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About three months ago, I blogged about potential explanations for Wikipedia’s diversity problems (see “‘Middle-aged White Guys’“). Last weekend, a truly bordercrossing crowd gathered in Berlin to discuss strategies for addressing these problems at the first Wikimedia Diversity Conference. Due to other commitments I was not able to take part the whole time but I have enjoyed most of the sessions I was able to attend.
Since there is extensive documentation on most of the sessions available online, I will only highlight some of my personal insights:
- In her talk on “Diversifying India through outreach among women“, Netha Hussain emphasized the importance of Wikipedia Zero to increase participation in countries, where mere Internet access is not self-evident. Wikipedia Zero enables mobile access, free of data charges, to Wikipedia in developing countries via cooperations with local internet service providers. While some criticize the initiative because of it being a violation of net neutrality principles (see, for example, this mailing-list discussion), it really seems to be a great opportunity to lower access barriers in poorer countries.
As we have discussed repeatedly on this blog (e.g. “Middle-aged White Guys“), one of the most puzzling issues in analyzing Wikipedia is its continuous decline in active editors since 2007, shortly after a period of exponential growth:
Aaron Halfaker, together with R. Stuart Geiger, Jonathan Morgan and John Riedl, has now published results of their research efforts to understand the reasons behind this editor decline in American Behavioral Scientist under the title “The Rise and Decline of an Open Collaboration Community: How Wikipedia’s reaction to sudden popularity is causing its decline” (see Preprint PDF).
One of Halfaker et al.’s core findings is that, while the proportion of desirable newcomers entering Wikipedia has not changed since 2006, the proportion of them being reverted in their first session has increased (“good_ faith & golden” refers to sub-groups of desirable newcomers): Read the rest of this entry »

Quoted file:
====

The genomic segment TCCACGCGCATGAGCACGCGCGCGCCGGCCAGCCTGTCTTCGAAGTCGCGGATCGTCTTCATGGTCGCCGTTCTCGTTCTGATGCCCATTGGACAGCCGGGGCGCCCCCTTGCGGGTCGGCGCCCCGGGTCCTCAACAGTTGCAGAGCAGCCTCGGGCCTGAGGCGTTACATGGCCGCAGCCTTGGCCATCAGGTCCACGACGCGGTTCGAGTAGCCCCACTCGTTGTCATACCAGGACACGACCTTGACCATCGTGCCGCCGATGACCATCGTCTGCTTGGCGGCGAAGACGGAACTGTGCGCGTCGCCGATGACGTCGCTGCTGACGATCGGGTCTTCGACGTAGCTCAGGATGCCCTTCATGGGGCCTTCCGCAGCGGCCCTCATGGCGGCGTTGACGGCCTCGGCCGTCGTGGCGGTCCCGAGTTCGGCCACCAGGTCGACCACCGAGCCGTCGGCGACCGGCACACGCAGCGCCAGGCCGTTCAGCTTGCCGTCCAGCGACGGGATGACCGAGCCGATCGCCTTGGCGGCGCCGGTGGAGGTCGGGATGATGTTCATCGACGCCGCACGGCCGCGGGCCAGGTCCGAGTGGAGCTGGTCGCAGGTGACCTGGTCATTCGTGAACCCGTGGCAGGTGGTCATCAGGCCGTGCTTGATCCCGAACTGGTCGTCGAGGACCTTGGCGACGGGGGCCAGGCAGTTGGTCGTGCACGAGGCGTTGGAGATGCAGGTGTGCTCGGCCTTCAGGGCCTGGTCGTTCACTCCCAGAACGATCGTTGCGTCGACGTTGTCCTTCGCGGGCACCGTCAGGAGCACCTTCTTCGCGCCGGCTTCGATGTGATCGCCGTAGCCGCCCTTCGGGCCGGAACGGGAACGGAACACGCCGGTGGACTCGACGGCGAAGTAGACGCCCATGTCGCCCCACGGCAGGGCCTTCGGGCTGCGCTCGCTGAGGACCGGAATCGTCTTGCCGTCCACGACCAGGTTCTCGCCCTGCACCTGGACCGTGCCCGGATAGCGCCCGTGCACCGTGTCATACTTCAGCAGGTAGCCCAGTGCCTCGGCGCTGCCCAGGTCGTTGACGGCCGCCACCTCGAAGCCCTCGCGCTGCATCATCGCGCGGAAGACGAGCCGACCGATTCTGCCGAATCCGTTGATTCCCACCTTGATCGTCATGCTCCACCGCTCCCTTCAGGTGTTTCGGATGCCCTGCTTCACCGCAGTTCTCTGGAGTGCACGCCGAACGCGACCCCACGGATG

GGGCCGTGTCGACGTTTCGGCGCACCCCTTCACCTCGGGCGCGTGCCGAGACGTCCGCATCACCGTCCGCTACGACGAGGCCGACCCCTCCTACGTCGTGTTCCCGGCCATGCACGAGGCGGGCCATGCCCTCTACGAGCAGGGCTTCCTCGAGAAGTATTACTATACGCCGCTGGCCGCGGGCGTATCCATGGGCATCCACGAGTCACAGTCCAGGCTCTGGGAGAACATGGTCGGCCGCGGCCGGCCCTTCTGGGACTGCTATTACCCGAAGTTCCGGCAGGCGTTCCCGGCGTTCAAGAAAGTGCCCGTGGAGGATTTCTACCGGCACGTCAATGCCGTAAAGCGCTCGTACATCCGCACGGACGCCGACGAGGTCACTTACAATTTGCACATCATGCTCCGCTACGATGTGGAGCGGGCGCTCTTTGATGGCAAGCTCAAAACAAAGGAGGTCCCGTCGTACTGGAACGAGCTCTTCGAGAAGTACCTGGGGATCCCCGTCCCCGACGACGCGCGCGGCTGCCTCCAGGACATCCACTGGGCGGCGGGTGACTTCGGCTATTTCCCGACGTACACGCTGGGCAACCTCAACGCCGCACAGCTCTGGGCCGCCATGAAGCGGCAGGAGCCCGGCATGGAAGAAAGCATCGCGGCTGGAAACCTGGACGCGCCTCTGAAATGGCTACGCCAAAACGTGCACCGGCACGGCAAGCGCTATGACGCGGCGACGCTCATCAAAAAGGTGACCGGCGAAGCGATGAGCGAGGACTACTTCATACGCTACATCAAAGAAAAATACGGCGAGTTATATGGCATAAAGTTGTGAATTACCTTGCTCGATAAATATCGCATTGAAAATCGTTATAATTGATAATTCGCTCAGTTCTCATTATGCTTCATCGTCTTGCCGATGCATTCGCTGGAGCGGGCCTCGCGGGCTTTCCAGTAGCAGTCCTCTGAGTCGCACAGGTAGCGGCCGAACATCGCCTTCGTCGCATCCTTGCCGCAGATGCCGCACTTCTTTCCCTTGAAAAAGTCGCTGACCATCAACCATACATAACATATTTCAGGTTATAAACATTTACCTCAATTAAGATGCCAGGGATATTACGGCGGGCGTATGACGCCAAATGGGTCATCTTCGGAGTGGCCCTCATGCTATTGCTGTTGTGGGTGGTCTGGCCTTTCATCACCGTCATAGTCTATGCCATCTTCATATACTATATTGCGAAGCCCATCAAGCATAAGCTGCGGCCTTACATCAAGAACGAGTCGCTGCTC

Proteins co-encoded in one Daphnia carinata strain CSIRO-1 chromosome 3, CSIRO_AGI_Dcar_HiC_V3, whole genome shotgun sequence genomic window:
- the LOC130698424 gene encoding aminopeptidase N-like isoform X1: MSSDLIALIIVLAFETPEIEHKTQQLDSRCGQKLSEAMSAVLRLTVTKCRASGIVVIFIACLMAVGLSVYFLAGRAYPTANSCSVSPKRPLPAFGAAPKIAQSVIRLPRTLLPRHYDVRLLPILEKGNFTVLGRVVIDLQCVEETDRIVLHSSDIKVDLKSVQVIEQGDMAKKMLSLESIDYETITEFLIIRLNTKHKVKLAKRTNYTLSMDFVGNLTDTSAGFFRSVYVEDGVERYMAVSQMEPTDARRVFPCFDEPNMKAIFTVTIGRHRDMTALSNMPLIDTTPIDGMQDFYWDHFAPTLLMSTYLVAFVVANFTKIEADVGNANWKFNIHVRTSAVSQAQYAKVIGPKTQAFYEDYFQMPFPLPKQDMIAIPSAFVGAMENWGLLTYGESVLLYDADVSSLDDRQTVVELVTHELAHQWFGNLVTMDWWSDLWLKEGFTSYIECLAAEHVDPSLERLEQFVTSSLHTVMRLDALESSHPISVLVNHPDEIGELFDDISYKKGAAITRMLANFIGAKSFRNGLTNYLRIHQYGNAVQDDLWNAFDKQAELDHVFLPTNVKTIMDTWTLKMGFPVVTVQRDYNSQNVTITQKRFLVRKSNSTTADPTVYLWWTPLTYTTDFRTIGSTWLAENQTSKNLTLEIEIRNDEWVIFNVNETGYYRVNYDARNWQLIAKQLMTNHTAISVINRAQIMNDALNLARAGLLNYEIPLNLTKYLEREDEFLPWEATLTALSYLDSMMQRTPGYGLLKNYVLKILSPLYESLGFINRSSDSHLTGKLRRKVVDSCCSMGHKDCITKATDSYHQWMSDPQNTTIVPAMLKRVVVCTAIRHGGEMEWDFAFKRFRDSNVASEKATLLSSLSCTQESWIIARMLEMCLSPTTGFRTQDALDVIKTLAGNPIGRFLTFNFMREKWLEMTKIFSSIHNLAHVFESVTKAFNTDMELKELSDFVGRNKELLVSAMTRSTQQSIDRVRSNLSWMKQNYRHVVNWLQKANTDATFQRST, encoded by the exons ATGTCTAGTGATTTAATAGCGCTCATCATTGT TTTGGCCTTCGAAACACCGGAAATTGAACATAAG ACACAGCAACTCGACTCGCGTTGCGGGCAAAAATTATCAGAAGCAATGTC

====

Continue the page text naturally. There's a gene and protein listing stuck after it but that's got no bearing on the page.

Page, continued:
What does interculturalism mean and imply – in theory, in practice, and politically? The 7th Global Conference of the non-profit network Inter-Disciplinary.Net will target this question with a focus on identity, its construction and reconstruction. Readers of this blog may be particularly interested in themes related to globalization, governance implications of border-crossing identities, and/or struggles over resources.
“The Baby trade is likely to continue to grow, partly it is no longer simply a response to wars and humanitarian crises. For better or worse, it now behaves much like a commodities market, with demand informing supply; and neither demand nor supply is likely to subside.” - Ethan Kapstein 2003
Since Madonna and Angelina Jolie famously adopted children from Africa, the international adoption system is under fire. The suspicion is that the system may be driven by market forces and profit seeking, and that regulations and international conventions just camouflage (illegal) market practices and facilitate the trafficking of children. Clearly, international adoptions are serious normative and political issues for the “sending” countries because children are normally understood as “sacred” and are loaded “with sentimental or religious meaning” (Zelizer 1985: 11). They should be protected, educated and loved.
The international dispersion of these ideas is reflected in the UN Convention on the Rights of the Child (UNCRC), which has been signed by 193 countries until now, who
proclaimed that childhood is entitled to special care and assistance … [children] should grow up in a family environment, in an atmosphere of happiness, love and understanding … in particular in the spirit of peace, dignity, tolerance, freedom, equality and solidarity.
The idea of child protection clearly reserves them “a separate noncommercial place, extra-commercium” (Zelizer, ibid.). However, although it is prohibited, child trafficking is still a worldwide phenomenon. Usually it takes place between “Third World” countries and the industrialized western world, and it appears in different forms. Especially the practice of “child laundering” has gained high attention. Read the rest of this entry »
In in Harrisburg, Pennsylvania, USA, Susquehanna University hosts the Northeast Modern Language Association’s 45th annual convention. The panel on Cinema and Migration in the cluster about Cultural Studies and Film caught my interest as it “aims to explore cinema across borders and in comparative perspective” (cfp).
Maria Catrickes welcomes applications for presentations by September 30, 2013. It is a tempting opportunity to cross disciplinary borders – if anyone would notice a social scientist slipping in?
The date of the event is April 3-6, 2014.